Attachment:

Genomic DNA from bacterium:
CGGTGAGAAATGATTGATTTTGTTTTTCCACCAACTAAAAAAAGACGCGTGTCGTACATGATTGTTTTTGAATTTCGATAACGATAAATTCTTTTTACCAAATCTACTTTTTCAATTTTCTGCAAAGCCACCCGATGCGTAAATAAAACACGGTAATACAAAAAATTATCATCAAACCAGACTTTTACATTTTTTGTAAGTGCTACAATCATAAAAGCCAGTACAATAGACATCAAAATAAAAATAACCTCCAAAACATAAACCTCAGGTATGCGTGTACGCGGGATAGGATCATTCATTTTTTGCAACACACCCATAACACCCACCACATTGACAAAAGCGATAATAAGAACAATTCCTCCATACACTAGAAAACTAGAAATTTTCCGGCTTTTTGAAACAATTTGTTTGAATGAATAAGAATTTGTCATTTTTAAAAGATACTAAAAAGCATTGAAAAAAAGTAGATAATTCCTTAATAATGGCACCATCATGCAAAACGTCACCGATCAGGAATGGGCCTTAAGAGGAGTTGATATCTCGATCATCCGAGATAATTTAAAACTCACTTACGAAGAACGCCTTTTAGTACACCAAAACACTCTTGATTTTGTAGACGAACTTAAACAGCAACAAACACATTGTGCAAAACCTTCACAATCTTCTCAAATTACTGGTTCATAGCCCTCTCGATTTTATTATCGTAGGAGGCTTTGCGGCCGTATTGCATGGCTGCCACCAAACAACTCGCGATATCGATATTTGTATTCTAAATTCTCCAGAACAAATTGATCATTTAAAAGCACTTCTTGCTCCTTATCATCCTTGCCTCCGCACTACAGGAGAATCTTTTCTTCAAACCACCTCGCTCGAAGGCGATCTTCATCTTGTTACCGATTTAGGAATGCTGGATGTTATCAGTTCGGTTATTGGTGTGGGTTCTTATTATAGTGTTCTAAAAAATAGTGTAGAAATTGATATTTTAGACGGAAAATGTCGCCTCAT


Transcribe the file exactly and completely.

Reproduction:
Genomic DNA from bacterium:
CGGTGAGAAATGATTGATTTTGTTTTTCCACCAACTAAAAAAAGACGCGTGTCGTACATGATTGTTTTTGAATTTCGATAACGATAAATTCTTTTTACCAAATCTACTTTTTCAATTTTCTGCAAAGCCACCCGATGCGTAAATAAAACACGGTAATACAAAAAATTATCATCAAACCAGACTTTTACATTTTTTGTAAGTGCTACAATCATAAAAGCCAGTACAATAGACATCAAAATAAAAATAACCTCCAAAACATAAACCTCAGGTATGCGTGTACGCGGGATAGGATCATTCATTTTTTGCAACACACCCATAACACCCACCACATTGACAAAAGCGATAATAAGAACAATTCCTCCATACACTAGAAAACTAGAAATTTTCCGGCTTTTTGAAACAATTTGTTTGAATGAATAAGAATTTGTCATTTTTAAAAGATACTAAAAAGCATTGAAAAAAAGTAGATAATTCCTTAATAATGGCACCATCATGCAAAACGTCACCGATCAGGAATGGGCCTTAAGAGGAGTTGATATCTCGATCATCCGAGATAATTTAAAACTCACTTACGAAGAACGCCTTTTAGTACACCAAAACACTCTTGATTTTGTAGACGAACTTAAACAGCAACAAACACATTGTGCAAAACCTTCACAATCTTCTCAAATTACTGGTTCATAGCCCTCTCGATTTTATTATCGTAGGAGGCTTTGCGGCCGTATTGCATGGCTGCCACCAAACAACTCGCGATATCGATATTTGTATTCTAAATTCTCCAGAACAAATTGATCATTTAAAAGCACTTCTTGCTCCTTATCATCCTTGCCTCCGCACTACAGGAGAATCTTTTCTTCAAACCACCTCGCTCGAAGGCGATCTTCATCTTGTTACCGATTTAGGAATGCTGGATGTTATCAGTTCGGTTATTGGTGTGGGTTCTTATTATAGTGTTCTAAAAAATAGTGTAGAAATTGATATTTTAGACGGAAAATGTCGCCTCAT